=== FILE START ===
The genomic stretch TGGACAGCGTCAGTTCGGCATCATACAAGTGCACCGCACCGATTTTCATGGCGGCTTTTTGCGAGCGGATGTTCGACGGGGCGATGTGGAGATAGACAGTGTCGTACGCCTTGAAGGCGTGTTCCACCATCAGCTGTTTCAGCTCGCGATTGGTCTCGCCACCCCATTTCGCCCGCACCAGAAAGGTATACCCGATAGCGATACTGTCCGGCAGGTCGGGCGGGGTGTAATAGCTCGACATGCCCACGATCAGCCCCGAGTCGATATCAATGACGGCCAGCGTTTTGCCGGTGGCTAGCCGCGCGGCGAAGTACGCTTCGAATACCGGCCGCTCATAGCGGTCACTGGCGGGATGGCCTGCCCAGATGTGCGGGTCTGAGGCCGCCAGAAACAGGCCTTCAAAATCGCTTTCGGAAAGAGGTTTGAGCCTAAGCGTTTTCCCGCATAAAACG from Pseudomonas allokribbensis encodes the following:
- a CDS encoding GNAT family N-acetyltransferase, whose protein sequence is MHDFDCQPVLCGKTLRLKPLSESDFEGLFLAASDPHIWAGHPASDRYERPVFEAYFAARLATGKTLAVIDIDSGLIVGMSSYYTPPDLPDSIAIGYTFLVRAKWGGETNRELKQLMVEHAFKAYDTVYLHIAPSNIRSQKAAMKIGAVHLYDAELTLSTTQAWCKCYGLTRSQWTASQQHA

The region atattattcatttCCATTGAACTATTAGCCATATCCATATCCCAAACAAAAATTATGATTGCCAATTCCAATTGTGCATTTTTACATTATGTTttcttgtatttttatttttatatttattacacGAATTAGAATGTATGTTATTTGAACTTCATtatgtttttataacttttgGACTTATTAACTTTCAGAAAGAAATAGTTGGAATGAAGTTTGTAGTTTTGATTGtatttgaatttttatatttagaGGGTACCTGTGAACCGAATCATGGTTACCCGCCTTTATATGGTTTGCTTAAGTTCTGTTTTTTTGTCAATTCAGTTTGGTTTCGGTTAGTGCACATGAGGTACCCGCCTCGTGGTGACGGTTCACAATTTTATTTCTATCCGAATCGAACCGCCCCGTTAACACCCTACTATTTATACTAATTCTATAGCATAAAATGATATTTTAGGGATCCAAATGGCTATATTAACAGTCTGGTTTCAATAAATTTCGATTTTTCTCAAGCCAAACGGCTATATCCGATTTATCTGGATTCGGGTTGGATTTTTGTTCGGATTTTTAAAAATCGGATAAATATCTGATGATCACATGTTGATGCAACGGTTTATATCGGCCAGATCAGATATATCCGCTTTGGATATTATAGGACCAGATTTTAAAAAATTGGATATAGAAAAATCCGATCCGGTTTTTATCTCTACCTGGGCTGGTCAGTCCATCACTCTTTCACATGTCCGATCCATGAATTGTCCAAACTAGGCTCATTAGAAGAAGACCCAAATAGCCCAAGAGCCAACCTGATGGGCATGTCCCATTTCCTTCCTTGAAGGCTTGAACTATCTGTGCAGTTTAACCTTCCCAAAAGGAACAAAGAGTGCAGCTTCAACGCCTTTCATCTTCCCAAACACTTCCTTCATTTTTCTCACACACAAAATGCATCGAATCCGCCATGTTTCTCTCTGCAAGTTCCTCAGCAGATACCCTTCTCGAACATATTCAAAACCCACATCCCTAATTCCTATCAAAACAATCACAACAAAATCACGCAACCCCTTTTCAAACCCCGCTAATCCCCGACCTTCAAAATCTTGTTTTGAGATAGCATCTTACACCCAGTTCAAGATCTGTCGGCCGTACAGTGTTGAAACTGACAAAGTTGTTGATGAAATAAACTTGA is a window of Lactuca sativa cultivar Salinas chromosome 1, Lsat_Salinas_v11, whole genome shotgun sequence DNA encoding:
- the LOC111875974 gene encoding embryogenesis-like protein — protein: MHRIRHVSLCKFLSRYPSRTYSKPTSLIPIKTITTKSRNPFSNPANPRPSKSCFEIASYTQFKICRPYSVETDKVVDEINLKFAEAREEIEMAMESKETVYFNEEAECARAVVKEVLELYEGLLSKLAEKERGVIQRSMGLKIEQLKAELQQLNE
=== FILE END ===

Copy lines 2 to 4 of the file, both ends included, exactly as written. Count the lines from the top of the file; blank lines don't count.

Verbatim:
- a CDS encoding GNAT family N-acetyltransferase, whose protein sequence is MHDFDCQPVLCGKTLRLKPLSESDFEGLFLAASDPHIWAGHPASDRYERPVFEAYFAARLATGKTLAVIDIDSGLIVGMSSYYTPPDLPDSIAIGYTFLVRAKWGGETNRELKQLMVEHAFKAYDTVYLHIAPSNIRSQKAAMKIGAVHLYDAELTLSTTQAWCKCYGLTRSQWTASQQHA

The region atattattcatttCCATTGAACTATTAGCCATATCCATATCCCAAACAAAAATTATGATTGCCAATTCCAATTGTGCATTTTTACATTATGTTttcttgtatttttatttttatatttattacacGAATTAGAATGTATGTTATTTGAACTTCATtatgtttttataacttttgGACTTATTAACTTTCAGAAAGAAATAGTTGGAATGAAGTTTGTAGTTTTGATTGtatttgaatttttatatttagaGGGTACCTGTGAACCGAATCATGGTTACCCGCCTTTATATGGTTTGCTTAAGTTCTGTTTTTTTGTCAATTCAGTTTGGTTTCGGTTAGTGCACATGAGGTACCCGCCTCGTGGTGACGGTTCACAATTTTATTTCTATCCGAATCGAACCGCCCCGTTAACACCCTACTATTTATACTAATTCTATAGCATAAAATGATATTTTAGGGATCCAAATGGCTATATTAACAGTCTGGTTTCAATAAATTTCGATTTTTCTCAAGCCAAACGGCTATATCCGATTTATCTGGATTCGGGTTGGATTTTTGTTCGGATTTTTAAAAATCGGATAAATATCTGATGATCACATGTTGATGCAACGGTTTATATCGGCCAGATCAGATATATCCGCTTTGGATATTATAGGACCAGATTTTAAAAAATTGGATATAGAAAAATCCGATCCGGTTTTTATCTCTACCTGGGCTGGTCAGTCCATCACTCTTTCACATGTCCGATCCATGAATTGTCCAAACTAGGCTCATTAGAAGAAGACCCAAATAGCCCAAGAGCCAACCTGATGGGCATGTCCCATTTCCTTCCTTGAAGGCTTGAACTATCTGTGCAGTTTAACCTTCCCAAAAGGAACAAAGAGTGCAGCTTCAACGCCTTTCATCTTCCCAAACACTTCCTTCATTTTTCTCACACACAAAATGCATCGAATCCGCCATGTTTCTCTCTGCAAGTTCCTCAGCAGATACCCTTCTCGAACATATTCAAAACCCACATCCCTAATTCCTATCAAAACAATCACAACAAAATCACGCAACCCCTTTTCAAACCCCGCTAATCCCCGACCTTCAAAATCTTGTTTTGAGATAGCATCTTACACCCAGTTCAAGATCTGTCGGCCGTACAGTGTTGAAACTGACAAAGTTGTTGATGAAATAAACTTGA is a window of Lactuca sativa cultivar Salinas chromosome 1, Lsat_Salinas_v11, whole genome shotgun sequence DNA encoding:
- the LOC111875974 gene encoding embryogenesis-like protein — protein: MHRIRHVSLCKFLSRYPSRTYSKPTSLIPIKTITTKSRNPFSNPANPRPSKSCFEIASYTQFKICRPYSVETDKVVDEINLKFAEAREEIEMAMESKETVYFNEEAECARAVVKEVLELYEGLLSKLAEKERGVIQRSMGLKIEQLKAELQQLNE